In Maine, neither Anthem nor Maine Community Health Options is offering a platinum plan.

The consumer-run Maine Community Health Options, based in Lewiston, will its plans statewide. Consumers who buy an Anthem individual policy will have access to one of two types of plans, depending on where they live. Anthem has proposed a “point of service” plan for northern Maine that includes all hospitals in the region and an HMO plan for southern Maine that excludes some hospitals and covers only in-network care.

While Anthem has been criticized for leaving some hospitals out of the network for its HMO plan, the trade off is that the base rate for the bronze version of that plan is quite low at just under $200 monthly, Stein said. That beats Anthem’s other plan, with a base rate of $266, and the rate of $214 for the comparable Maine Community Health Options plan, which allows consumers to visit a wider range of providers.

Consumers interested in those plans will have to weigh the cost of the monthly premium against the freedom to see the providers of their choice, Stein said.

Insurers selling policies in Maine already vary their prices depending on where consumers live, with rural residents generally paying more than those in urban areas. But changes under the Affordable Care Act will moderate that some, he said.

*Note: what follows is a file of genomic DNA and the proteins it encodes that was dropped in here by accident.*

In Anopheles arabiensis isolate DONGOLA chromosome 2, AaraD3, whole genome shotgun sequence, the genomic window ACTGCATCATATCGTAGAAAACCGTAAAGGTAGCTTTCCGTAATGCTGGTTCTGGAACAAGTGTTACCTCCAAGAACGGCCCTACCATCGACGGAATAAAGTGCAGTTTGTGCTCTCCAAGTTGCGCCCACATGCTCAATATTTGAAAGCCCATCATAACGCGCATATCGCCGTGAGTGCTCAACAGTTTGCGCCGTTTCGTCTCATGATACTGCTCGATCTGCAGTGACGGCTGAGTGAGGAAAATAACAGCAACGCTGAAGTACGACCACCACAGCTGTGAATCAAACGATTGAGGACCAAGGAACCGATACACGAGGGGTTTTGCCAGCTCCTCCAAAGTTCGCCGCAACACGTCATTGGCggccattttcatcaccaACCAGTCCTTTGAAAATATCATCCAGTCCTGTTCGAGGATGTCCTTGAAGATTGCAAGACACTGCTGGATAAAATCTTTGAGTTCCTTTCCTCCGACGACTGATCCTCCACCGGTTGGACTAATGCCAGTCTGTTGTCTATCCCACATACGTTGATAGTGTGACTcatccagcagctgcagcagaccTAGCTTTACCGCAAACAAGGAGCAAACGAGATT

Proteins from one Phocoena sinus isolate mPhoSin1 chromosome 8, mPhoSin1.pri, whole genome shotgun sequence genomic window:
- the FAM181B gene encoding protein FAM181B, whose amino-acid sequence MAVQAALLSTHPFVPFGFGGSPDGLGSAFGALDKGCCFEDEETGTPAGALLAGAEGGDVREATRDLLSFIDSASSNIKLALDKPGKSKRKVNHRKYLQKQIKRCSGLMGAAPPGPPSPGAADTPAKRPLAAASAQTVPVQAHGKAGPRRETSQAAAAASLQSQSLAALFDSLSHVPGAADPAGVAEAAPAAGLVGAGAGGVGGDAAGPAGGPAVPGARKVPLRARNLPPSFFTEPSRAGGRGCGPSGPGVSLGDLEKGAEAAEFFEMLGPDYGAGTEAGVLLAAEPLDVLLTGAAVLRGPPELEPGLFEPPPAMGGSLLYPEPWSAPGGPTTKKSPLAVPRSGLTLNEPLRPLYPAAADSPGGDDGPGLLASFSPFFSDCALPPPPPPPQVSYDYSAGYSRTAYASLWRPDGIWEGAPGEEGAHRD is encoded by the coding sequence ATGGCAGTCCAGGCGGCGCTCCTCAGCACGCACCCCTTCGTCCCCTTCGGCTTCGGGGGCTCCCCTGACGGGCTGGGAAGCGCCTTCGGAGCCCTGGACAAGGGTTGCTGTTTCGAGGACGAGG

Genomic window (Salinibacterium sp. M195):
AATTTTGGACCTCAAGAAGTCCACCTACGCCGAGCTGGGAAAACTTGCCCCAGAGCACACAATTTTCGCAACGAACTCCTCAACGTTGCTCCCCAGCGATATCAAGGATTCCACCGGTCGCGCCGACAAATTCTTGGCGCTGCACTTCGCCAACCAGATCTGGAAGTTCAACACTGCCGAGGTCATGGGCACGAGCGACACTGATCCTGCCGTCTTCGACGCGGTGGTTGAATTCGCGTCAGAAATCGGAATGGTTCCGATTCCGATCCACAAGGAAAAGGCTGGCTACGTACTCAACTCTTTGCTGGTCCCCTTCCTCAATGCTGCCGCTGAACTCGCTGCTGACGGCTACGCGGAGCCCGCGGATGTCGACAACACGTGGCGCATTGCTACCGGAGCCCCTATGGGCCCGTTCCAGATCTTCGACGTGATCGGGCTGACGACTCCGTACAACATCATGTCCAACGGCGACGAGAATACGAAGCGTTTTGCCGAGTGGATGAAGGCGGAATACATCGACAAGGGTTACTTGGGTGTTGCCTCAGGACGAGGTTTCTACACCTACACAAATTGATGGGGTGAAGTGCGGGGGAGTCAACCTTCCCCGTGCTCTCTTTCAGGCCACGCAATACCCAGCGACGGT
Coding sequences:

“The very most expensive geographic areas will be not quite as expensive and the very cheapest geographic areas will be not quite as cheap,” Stein said.

Another difference is Maine Community Health Options will take the unusual step of charging smokers and nonsmokers the same rates. Anthem will charge smokers 30 percent more.

To pick one of many examples from the summary, a 40-year-old woman living in Portland who doesn’t smoke would pay a monthly premium, before any subsidies, of $373.72 for a gold plan from Maine Community Health Options. She’d pay $376.74 for the comparable Anthem plan. If she smoked, the MCHO plan would cost her the same while the Anthem plan would jump to $489.76.